Edwin Landseer

Who is Edwin Landseer?

Edwin Landseer was one of Victorian Era’s most renowned artists.

Born in London in 1802, Landseer showed great promise as an artist from even a young age. He studied under the mentorship of first his own father, an engraver, and then later under history painter Benjamin Robert Haydon.

Proving somewhat of a prodigy, Landseer had his first showing at the Royal Academy of Arts when he was just 13 years old. As a young man, he was hired on several occasions to do portraits for the English royal family. He is likewise known to have given drawing lessons to both Prince Albert and to Queen Victoria herself. In fact, Landseer became Queen Victoria’s favorite artist and so was honored with a knighthood in 1850.

Photo from The National Portrait Gallery – Portrait of Sir Edward Landseer

What are Edwin Landseer’s most famous works?

Edwin Landseer’s mentor, Benjamin Robert Haydon, encouraged him to perform dissections on animals in order to better understand their musculature and skeletal structure. This foray into the world of animal anatomy paid off – it was his renderings of dogs, horses, stags, and even lions that became his best known works.

You can see four of Landseer’s most famous works in the gallery below:

What else is Landseer known for?

While Edwin Landseer is best known for his masterful depictions of animals, he was something of a savant in another area as well: wall art. More specifically, creating art out of the stains and blemishes he found on walls. We have two reported accounts of his having transformed something unwanted and unsightly into something beautiful.

On one occasion, Landseer stopped at an inn for food and lodging while traveling in Scotland. As he ate dinner, a fisherman and his friend sat at the next table telling each other stories. In the middle of one of his stories, the fisherman gestured enthusiastically just as a woman passed his table carrying a pot of tea. The fisherman accidentally hit the teapot, causing tea to splash against a newly whitewashed wall. It left behind a dark stain. The fisherman was embarrassed and apologized profusely to an innkeeper furious that his freshly painted wall was ruined.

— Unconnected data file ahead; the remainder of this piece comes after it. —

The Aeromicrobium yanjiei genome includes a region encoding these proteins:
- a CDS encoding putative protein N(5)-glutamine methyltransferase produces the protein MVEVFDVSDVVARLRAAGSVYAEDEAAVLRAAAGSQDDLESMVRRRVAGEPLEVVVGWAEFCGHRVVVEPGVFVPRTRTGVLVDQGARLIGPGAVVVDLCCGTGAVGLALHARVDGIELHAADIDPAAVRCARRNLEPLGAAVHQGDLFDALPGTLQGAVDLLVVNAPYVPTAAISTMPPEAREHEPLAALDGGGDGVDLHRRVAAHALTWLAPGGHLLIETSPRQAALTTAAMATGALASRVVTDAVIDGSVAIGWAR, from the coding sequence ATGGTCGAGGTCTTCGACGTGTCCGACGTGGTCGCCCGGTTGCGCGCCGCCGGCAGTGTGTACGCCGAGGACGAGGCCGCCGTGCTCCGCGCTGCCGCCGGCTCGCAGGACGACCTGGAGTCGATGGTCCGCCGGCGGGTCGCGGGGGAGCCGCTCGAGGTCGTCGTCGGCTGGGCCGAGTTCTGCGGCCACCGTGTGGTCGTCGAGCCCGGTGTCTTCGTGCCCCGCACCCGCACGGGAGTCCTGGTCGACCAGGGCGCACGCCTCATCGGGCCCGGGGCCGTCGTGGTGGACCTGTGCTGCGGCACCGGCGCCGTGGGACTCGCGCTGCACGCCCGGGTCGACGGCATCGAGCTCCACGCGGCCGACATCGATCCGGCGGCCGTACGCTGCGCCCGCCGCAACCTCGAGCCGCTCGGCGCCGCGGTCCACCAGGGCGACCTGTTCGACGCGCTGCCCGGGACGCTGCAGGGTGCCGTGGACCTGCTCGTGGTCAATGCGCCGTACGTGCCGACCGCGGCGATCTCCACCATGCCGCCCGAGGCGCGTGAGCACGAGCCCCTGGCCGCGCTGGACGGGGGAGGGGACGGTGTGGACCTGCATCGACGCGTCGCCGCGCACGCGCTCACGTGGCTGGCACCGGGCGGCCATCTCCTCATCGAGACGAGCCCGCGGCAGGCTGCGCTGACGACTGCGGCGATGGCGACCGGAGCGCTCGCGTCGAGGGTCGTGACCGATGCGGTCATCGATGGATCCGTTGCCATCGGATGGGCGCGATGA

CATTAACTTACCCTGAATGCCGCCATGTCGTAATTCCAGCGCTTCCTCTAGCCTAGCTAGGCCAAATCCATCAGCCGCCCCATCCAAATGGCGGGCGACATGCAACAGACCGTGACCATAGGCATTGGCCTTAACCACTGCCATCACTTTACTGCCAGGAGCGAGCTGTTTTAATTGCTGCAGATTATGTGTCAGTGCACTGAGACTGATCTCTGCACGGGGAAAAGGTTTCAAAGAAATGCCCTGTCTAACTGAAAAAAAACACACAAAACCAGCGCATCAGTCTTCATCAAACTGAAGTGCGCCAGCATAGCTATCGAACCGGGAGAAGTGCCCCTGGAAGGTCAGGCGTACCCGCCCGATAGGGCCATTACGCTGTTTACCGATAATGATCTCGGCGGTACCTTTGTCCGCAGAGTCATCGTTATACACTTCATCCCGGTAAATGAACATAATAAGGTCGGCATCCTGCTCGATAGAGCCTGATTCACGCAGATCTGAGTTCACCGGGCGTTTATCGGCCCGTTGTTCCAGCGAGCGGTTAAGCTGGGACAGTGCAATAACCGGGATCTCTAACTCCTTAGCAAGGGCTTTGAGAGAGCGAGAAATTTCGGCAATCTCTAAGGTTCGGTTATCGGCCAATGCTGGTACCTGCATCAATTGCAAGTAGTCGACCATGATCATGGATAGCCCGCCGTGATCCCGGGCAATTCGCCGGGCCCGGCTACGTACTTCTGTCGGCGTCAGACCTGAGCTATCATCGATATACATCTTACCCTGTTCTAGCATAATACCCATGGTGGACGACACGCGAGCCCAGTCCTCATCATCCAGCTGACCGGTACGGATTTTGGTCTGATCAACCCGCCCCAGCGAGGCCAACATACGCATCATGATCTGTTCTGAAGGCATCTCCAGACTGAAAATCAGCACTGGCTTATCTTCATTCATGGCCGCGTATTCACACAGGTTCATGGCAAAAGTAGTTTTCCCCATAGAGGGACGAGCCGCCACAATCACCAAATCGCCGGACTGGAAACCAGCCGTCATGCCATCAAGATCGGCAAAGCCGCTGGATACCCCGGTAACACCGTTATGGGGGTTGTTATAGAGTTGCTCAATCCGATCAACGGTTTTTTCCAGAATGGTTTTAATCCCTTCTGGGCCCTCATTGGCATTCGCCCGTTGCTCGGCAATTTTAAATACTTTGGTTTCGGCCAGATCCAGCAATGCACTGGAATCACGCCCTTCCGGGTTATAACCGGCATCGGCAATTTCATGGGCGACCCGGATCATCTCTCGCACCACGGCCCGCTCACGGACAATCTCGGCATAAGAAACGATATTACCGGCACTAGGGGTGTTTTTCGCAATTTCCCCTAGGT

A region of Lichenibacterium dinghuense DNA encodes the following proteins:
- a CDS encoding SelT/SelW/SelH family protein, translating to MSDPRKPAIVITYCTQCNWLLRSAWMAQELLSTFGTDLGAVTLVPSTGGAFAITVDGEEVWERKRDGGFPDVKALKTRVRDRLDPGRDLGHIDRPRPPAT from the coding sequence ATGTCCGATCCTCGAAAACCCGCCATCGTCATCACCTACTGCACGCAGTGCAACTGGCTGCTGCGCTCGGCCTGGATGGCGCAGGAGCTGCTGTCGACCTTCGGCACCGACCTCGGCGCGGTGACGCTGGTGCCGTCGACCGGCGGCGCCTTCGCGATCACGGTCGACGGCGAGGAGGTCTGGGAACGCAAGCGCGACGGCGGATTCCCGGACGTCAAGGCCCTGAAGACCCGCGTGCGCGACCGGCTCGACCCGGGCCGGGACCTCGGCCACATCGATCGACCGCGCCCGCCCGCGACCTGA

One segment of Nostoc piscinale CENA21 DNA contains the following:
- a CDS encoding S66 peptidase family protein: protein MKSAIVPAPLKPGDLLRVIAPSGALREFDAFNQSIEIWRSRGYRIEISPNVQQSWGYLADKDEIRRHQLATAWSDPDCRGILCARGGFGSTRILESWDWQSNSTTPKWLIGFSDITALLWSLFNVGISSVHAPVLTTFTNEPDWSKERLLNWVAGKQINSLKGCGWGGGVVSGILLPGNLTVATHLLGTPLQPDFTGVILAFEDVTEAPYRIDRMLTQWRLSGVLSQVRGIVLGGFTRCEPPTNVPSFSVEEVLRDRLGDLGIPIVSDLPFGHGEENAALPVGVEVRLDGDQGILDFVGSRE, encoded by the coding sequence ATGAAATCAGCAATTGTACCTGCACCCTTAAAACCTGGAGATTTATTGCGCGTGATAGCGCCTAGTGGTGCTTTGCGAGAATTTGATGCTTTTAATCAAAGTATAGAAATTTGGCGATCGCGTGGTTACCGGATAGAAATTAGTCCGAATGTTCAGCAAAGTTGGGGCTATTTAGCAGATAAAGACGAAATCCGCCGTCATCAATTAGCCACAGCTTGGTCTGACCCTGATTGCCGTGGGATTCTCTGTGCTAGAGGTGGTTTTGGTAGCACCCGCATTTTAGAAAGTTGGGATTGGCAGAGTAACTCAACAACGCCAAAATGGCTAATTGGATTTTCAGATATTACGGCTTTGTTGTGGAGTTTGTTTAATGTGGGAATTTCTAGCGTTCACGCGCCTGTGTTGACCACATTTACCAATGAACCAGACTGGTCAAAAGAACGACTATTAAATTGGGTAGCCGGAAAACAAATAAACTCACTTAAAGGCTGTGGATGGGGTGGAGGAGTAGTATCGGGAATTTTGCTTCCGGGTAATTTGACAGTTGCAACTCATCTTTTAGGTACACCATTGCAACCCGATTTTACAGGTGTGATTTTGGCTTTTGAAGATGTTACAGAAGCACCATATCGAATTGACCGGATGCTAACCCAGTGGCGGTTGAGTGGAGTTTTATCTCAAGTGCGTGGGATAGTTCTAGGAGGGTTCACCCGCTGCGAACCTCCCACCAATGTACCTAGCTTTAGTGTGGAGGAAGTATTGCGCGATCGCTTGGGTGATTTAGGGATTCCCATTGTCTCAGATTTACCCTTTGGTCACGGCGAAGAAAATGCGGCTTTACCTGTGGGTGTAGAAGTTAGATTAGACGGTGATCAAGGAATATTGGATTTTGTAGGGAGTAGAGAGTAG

Landseer stood and offered a solution. “I think I might be able to do something with this stain,” he said. He went to his room and retrieved some ink and a brush. He then proceeded to rework the stain into a drawing of a regal stag. Part of the splashed tea became antlers. The main part of the stain became the stag’s body and legs. The artist then added trees and the grass of a meadow. When he had finished, the ugly stain had been transformed into a scene of beauty and majesty.

Bellowing Stag, c.1845

On another occasion, Landseer was at the mansion of an old, aristocratic family in the Scottish Highlands. One of the rooms of that mansion had walls that were filled with sketches made by the various distinguished artists who had spent the night there. While looking at the other artists’ work, noticed a light brown soda stain on the wall. Rather than giving the family just another sketch to add to their collection, Landseer decided to do something different. This time using charcoal instead of ink, he set to work creating a piece of art directly on the wall. The outline the soda stain became a beautiful waterfall, bordered by trees and the Scottish wildlife that he was famous for. Once again, Landseer had transformed an unsightly stain into a masterpiece.

A Waterfall, 1875

What does Edwin Landseer have to teach us about God’s love?

Just as Edwin Landseer had a penchant for transforming stains into masterpieces, so too does God!

When God looks at the “wall” of our life, God sees every last stain and blemish, every last ding and dent. But, rather than tearing down that wall for its unsightliness, God breaks out the ink and the charcoal pencils and transforms those stains and blemishes, those dings and those dents into a new masterpiece.

How does God do that?

The process begins when we recognize that we are unconditionally, irrevocably, ridiculously loved by God just as we are – dings and all! Standing in that love (in the church we call it “grace”), less and less are we defined by our past mistakes and traumas. More and more, are we defined by the love in which and for which we were made. More and more, are we able to act in love towards others. With time, with patience, and with practice, our lives are transformed into new masterpieces.